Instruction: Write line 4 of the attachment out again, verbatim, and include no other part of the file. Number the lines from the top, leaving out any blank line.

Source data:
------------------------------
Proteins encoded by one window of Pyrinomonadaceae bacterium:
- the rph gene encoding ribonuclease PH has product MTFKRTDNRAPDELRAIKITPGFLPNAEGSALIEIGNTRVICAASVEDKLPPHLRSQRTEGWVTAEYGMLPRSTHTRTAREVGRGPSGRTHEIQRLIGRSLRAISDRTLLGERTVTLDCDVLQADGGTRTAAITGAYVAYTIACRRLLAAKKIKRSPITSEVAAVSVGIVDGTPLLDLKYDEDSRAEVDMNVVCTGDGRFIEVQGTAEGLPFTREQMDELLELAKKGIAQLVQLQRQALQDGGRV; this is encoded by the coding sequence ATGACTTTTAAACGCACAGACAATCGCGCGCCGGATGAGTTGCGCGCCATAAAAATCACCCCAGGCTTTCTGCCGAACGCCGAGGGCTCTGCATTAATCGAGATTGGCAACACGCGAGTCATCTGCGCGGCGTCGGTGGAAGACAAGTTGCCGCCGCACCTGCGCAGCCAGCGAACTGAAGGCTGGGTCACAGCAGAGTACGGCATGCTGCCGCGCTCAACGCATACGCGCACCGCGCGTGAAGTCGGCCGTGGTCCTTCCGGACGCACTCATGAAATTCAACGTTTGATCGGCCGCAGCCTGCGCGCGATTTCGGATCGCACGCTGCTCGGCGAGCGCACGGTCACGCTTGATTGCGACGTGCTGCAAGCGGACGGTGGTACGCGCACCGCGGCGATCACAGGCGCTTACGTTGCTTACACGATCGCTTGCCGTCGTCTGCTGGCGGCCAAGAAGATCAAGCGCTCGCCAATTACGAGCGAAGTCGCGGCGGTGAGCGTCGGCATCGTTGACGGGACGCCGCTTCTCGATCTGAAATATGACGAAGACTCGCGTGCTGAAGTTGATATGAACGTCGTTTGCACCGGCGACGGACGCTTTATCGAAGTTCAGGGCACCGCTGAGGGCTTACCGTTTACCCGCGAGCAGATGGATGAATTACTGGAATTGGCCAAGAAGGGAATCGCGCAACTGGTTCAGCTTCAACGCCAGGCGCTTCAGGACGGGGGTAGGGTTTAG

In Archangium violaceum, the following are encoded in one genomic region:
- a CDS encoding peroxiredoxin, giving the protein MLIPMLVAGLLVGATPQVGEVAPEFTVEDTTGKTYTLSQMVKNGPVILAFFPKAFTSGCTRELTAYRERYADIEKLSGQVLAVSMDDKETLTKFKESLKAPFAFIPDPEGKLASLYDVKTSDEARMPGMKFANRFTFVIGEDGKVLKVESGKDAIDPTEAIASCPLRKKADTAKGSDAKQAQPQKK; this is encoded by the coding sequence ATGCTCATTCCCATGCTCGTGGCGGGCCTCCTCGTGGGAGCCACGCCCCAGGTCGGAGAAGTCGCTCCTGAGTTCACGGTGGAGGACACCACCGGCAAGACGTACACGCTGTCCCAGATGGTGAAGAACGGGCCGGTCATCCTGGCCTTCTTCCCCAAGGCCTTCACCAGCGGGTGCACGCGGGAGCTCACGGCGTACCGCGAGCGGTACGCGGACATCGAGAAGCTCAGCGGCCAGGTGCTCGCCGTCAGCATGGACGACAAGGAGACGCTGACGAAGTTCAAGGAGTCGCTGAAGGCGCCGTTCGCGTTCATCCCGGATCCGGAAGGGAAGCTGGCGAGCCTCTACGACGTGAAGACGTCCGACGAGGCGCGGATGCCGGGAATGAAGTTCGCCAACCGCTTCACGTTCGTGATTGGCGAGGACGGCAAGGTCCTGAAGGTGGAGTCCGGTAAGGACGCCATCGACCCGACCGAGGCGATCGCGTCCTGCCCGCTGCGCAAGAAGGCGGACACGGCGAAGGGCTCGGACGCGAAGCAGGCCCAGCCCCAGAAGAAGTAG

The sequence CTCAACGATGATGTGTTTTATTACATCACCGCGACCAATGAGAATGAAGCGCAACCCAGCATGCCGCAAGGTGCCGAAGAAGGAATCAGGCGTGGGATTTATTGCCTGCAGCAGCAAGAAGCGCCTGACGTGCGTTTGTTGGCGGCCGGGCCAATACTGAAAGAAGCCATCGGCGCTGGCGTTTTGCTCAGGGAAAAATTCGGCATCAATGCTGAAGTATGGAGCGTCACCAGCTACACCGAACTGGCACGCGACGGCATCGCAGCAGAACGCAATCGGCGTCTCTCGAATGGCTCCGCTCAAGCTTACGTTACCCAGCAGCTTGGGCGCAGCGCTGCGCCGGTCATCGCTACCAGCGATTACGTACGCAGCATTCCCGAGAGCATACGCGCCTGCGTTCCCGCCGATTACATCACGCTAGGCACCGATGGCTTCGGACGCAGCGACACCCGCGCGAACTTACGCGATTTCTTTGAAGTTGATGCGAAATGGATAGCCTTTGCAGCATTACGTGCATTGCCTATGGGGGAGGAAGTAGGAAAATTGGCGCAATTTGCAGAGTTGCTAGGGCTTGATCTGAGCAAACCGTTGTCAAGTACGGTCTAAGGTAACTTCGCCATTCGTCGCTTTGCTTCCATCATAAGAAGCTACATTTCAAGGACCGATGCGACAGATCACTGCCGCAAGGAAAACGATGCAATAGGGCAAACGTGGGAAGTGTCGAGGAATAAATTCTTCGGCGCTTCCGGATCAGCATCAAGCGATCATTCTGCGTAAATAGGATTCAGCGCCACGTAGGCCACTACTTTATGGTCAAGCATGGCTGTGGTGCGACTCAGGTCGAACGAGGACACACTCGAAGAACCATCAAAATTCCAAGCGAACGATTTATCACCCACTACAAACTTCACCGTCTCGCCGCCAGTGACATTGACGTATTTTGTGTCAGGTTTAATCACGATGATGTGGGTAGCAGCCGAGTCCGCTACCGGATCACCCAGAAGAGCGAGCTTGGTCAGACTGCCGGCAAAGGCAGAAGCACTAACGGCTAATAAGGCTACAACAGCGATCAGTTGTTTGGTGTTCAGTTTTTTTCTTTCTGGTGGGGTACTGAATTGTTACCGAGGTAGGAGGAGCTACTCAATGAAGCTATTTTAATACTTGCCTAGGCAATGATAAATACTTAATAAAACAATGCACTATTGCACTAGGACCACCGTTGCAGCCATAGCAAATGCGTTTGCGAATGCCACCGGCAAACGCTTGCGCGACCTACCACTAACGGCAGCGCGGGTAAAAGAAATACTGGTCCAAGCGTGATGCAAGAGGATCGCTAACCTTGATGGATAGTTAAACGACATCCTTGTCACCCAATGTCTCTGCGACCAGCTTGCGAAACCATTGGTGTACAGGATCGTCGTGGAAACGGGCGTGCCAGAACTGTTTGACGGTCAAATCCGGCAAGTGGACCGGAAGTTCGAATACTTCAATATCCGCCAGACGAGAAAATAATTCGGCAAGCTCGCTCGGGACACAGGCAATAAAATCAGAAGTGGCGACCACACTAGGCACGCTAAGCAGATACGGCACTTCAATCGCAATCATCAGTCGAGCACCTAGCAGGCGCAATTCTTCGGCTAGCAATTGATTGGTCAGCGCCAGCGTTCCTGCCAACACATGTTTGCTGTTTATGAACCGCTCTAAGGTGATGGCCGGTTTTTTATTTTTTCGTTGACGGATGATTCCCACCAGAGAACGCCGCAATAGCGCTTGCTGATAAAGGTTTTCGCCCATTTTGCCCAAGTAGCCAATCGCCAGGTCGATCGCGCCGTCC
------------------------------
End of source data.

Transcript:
- a CDS encoding peroxiredoxin, giving the protein MLIPMLVAGLLVGATPQVGEVAPEFTVEDTTGKTYTLSQMVKNGPVILAFFPKAFTSGCTRELTAYRERYADIEKLSGQVLAVSMDDKETLTKFKESLKAPFAFIPDPEGKLASLYDVKTSDEARMPGMKFANRFTFVIGEDGKVLKVESGKDAIDPTEAIASCPLRKKADTAKGSDAKQAQPQKK; this is encoded by the coding sequence ATGCTCATTCCCATGCTCGTGGCGGGCCTCCTCGTGGGAGCCACGCCCCAGGTCGGAGAAGTCGCTCCTGAGTTCACGGTGGAGGACACCACCGGCAAGACGTACACGCTGTCCCAGATGGTGAAGAACGGGCCGGTCATCCTGGCCTTCTTCCCCAAGGCCTTCACCAGCGGGTGCACGCGGGAGCTCACGGCGTACCGCGAGCGGTACGCGGACATCGAGAAGCTCAGCGGCCAGGTGCTCGCCGTCAGCATGGACGACAAGGAGACGCTGACGAAGTTCAAGGAGTCGCTGAAGGCGCCGTTCGCGTTCATCCCGGATCCGGAAGGGAAGCTGGCGAGCCTCTACGACGTGAAGACGTCCGACGAGGCGCGGATGCCGGGAATGAAGTTCGCCAACCGCTTCACGTTCGTGATTGGCGAGGACGGCAAGGTCCTGAAGGTGGAGTCCGGTAAGGACGCCATCGACCCGACCGAGGCGATCGCGTCCTGCCCGCTGCGCAAGAAGGCGGACACGGCGAAGGGCTCGGACGCGAAGCAGGCCCAGCCCCAGAAGAAGTAG